Thursday, August 1, 2013

Rebasing makes collaboration harder

Thanks to certain version control systems' making these operations too attractive, history rewriting, e.g. rebase and squashed merge, of published revisions is currently quite popular in free software projects.  What does the git-rebase manpage, an otherwise advocate of the practice, have to say about that?

Rebasing (or any other form of rewriting) a branch that others have based work on is a bad idea: anyone downstream of it is forced to manually fix their history.

The manpage goes on to describe, essentially, cascading rebase.  I will not discuss further here why it is a bad idea.

So, let us suppose you wish to follow git-rebase's advice, and you wish to alter history you have made available to others, perhaps in a branch in a public repository.  The qualifying question becomes: "has anyone based work on this history I am rewriting?"

There are four ways in which you might answer this question.

  1. Someone has based work on your commits; rewriting history is a bad idea.
  2. Someone may have or might yet base work on your commits; rewriting history is a bad idea.
  3. It's unlikely that someone has based work on your commits so you can dismiss the possibility; the manpage's advice does not apply.
  4. It is not possible that someone has or will yet based work on your commits; the manpage's advice does not apply.

If you have truly met the requirement above and made the revisions available to others, you can only choose #4 if you have some kind of logging of revision fetches, and check this logging beforehand; this almost never applies, so it is not interesting here.  Note: it is not enough to check other public repositories; someone might be writing commits locally to be pushed later as you consider this question.  Perhaps someone is shy about sharing experiments until they're a little further along.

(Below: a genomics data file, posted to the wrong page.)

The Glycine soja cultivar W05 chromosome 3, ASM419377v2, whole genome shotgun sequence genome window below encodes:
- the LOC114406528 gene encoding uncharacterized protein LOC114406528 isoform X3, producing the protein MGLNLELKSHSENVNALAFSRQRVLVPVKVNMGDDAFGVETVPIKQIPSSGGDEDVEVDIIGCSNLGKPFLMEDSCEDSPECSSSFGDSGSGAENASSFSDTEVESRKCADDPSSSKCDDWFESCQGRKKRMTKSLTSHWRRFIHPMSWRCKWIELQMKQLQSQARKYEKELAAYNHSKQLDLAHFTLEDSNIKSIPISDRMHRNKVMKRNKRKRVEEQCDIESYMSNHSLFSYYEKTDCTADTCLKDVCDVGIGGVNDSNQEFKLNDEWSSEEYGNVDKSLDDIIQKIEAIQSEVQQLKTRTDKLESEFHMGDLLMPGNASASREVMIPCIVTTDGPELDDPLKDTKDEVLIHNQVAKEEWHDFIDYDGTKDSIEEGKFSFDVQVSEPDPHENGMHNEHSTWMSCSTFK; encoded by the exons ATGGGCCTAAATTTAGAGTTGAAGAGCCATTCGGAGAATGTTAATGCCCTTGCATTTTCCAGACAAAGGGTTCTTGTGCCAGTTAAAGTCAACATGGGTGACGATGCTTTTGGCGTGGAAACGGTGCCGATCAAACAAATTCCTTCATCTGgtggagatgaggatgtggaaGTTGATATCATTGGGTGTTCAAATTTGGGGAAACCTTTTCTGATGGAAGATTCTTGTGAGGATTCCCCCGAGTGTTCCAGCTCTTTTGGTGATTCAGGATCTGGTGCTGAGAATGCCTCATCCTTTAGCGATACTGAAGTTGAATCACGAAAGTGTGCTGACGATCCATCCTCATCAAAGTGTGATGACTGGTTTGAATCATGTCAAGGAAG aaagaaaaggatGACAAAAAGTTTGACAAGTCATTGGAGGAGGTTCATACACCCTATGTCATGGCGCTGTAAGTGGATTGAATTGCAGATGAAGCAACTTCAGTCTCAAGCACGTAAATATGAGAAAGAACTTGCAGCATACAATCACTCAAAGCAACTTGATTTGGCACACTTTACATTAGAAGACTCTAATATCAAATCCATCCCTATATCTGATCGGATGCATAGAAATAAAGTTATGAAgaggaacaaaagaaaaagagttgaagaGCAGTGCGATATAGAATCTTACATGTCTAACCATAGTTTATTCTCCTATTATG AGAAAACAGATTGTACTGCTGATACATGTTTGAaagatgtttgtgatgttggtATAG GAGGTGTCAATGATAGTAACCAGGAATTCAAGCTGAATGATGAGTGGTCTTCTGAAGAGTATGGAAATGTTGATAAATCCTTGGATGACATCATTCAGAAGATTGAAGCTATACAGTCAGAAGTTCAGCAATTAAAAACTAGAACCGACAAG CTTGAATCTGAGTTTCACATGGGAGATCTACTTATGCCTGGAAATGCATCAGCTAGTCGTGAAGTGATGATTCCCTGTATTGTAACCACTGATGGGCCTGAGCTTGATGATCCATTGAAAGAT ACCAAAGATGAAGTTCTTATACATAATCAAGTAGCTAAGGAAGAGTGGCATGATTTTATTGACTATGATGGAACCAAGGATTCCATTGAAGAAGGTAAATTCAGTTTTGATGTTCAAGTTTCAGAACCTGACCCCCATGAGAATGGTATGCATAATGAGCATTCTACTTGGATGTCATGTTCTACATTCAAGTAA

Now that we must accept it is possible someone has based changes on yours, even if you have dismissed it as unlikely, let's look at this from the perspective of another developer who wishes to build further revisions on yours.  The relevant question here is "should I base changes on my fellow developer's work?"  For which these are reasonable answers.

  1. You know someone has built changes on your history and will therefore not rewrite history, wanting to follow the manpage's advice.  It is safe for me to build on it.
  2. You assume someone might build changes on your history, and will not rewrite it for the same reason as with #1.  It is safe for me to build on it.
  3. You've dismissed the possibility of someone like me building on your history, and might rebase or squash, so it is not safe for me to build on it.

I have defined these answers to align with the earlier set, and wish to specifically address #3.  By answering #3 to the prior question, you have reinforced the very circumstances you might think you are only predicting.  In other words, by assuming no one will wish to collaborate on your change, you have created the circumstances by which no one can safely collaborate on your change.  It is a self-fulfilling prophecy that reinforces the tendency to keep collaboration unsafe on your next feature branch.

In this situation, it becomes very hard to break this cycle where each feature branch is "owned" by one person.  I believe this is strongly contrary to the spirits of distributed version control, free software, and public development methodology.

In circumstances with no history rewriting, the very interesting possibility of ad hoc cross-synchronizing via merges between two or more developers on a single feature branch arises.  You work on your parts, others work on other parts, you merge from each other when ready.  Given the above, it is not surprising to me that so many developers have not experienced this very satisfying way of working together, even as our modern tools with sophisticated merge systems enable it.